The FIFA World Cup tournament, from humble beginnings to a global competition, has seen it all. Read on to know more on the history and origin of the FIFA World Cup.

FIFA World Cup History

The FIFA World Cup or the Football World Cup is believed to be the world’s most anticipated and biggest sporting extravaganza. However, the tournament organized by the Fédération Internationale de Football Association or FIFA rose to the top of the world’s sporting events from extremely humble beginnings. It was these humble beginnings that helped rocket the event to international ‘stardom’ and success. The FIFA World Cup tournament now sees almost the entire 208 FIFA member nations vie for a spot in the finals. After a number of qualifying matches held all over the world only 32 out of the 200 plus participating nations make it to the Finals. The 32 national teams are then organized into 8 groups that comprise 4 teams each. The teams play against each other in the group stages, and on the basis of points, the top two teams of each group make it to the knockout stage or the ‘Round of 16’. The teams that are successful in surviving the ‘Round of 16’ make it to the quarter finals and the semi-finals. The top two teams, post the quarter-finals and semis, go on to book a berth for themselves in the ‘Final’ of the FIFA World Cup tournament. Go ahead; take a step. Plough through this article to know more on the history and origin of the FIFA World Cup.
History And Origin Of The FIFA World Cup
It all began with the first international football match that was played between England and Scotland in 1872. Football back then wasn’t really played outside of the United Kingdom, but soon began to garner popularity across various parts of the world. The game soon graduated into a showcase sport at the 1900 and 1904 Summer Olympics. It was a sport that was played only for the sake of the game; there were no medals to be won. FIFA, the international football organization, was founded in the same year as the 1904 Summer Olympics. The organization tried putting together a tournament between non-Olympic participating nations, but this tournament failed to gather any attention at the international stage.

Post this tournament, football was recognized as an official sport in the 1908 London Olympics. However, the Olympic matches only consisted of amateur teams and weren’t received too well by the public. This debacle was followed by the Sir Thomas Lipton Trophy tournament held in 1909, it saw professional clubs from Italy, Germany, England and Switzerland vie against each other for the Lipton trophy. This tournament is often referred to as the first World Cup tournament.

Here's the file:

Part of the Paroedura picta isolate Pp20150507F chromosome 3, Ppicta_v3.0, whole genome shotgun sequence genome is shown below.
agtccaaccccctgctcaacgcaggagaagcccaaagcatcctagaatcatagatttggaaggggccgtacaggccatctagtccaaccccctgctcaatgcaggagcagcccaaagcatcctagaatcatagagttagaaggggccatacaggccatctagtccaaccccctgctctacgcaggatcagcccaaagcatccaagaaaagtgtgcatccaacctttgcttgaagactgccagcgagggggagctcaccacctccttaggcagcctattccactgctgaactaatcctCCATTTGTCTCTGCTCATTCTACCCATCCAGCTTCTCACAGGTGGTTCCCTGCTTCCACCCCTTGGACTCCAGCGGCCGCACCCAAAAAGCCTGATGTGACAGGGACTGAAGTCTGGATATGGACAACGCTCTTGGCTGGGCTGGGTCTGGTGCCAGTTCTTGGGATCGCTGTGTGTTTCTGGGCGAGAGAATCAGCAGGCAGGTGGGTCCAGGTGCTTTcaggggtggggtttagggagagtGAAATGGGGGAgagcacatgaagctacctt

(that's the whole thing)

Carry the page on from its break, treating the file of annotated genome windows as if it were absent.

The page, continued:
FIFA then decided to play its part in the international football scene after recognizing the success of football as an amateur Olympic sport. The effort of stitching together the first ever FIFA World Cup tournament was piloted by the then President of FIFA, Jules Rimet. Football’s moment of glory came when the first World Cup tournament was held in 1930 in Uruguay, the host country. Thirteen nations took part in the inaugural event that saw the host country Uruguay emerge ‘Champions of World Football’. Uruguay pulled off this feat by defeating Argentina 4-2 in what was a brilliant finish to the first World Cup tournament. The World Cup tournament was soon in the spotlight and even went on to overshadow football in the Olympics. However, the tournament faced hurdles in the form of South American teams finding it difficult to travel to Europe for the competition. Also, the 1942 and 1946 World Cup tournaments were called off due to World War II.

Post World War II, the World Cup tournament slowly began to crawl back into the hearts of the public. The 1950 World Cup tournament, the first one post World War II, was held in Brazil. The tournament saw the English participating in the same for the first time after their boycott that was the result of political reasons. The Uruguayans went on to clinch the 1950 World Cup tournament trophy after defeating Brazil in a historic final. Between the inception of the World Cup tournament and the 1982 World Cup only around 13-16 teams graced the same. In 1982 FIFA increased the number of participating teams to 24 and this was followed by an increase to 32 in the 1998 World Cup tournament.

Everything said and done, FIFA and the FIFA World Cup have come a long way indeed. The world will now wait to zero in on the results and the Champions of the 2010 FIFA World Cup.

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